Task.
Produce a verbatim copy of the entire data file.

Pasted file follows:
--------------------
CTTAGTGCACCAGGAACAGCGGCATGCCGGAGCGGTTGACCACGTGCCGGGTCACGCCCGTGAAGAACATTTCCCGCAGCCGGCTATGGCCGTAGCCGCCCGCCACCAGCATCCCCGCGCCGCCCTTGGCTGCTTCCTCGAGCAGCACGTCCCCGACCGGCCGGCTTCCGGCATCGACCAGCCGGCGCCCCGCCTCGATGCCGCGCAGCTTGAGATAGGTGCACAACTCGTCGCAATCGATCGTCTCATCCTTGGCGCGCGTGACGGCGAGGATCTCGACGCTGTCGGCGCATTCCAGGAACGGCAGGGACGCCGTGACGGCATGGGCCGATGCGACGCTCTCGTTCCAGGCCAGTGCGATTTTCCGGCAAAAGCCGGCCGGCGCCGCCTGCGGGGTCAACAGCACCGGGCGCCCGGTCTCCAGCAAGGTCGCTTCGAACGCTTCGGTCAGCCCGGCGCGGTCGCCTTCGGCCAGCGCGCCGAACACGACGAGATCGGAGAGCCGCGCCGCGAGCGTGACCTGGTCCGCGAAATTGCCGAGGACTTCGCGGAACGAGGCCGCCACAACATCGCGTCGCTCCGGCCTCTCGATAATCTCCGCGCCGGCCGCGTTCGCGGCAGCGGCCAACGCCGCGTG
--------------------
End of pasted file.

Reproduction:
CTTAGTGCACCAGGAACAGCGGCATGCCGGAGCGGTTGACCACGTGCCGGGTCACGCCCGTGAAGAACATTTCCCGCAGCCGGCTATGGCCGTAGCCGCCCGCCACCAGCATCCCCGCGCCGCCCTTGGCTGCTTCCTCGAGCAGCACGTCCCCGACCGGCCGGCTTCCGGCATCGACCAGCCGGCGCCCCGCCTCGATGCCGCGCAGCTTGAGATAGGTGCACAACTCGTCGCAATCGATCGTCTCATCCTTGGCGCGCGTGACGGCGAGGATCTCGACGCTGTCGGCGCATTCCAGGAACGGCAGGGACGCCGTGACGGCATGGGCCGATGCGACGCTCTCGTTCCAGGCCAGTGCGATTTTCCGGCAAAAGCCGGCCGGCGCCGCCTGCGGGGTCAACAGCACCGGGCGCCCGGTCTCCAGCAAGGTCGCTTCGAACGCTTCGGTCAGCCCGGCGCGGTCGCCTTCGGCCAGCGCGCCGAACACGACGAGATCGGAGAGCCGCGCCGCGAGCGTGACCTGGTCCGCGAAATTGCCGAGGACTTCGCGGAACGAGGCCGCCACAACATCGCGTCGCTCCGGCCTCTCGATAATCTCCGCGCCGGCCGCGTTCGCGGCAGCGGCCAACGCCGCGTG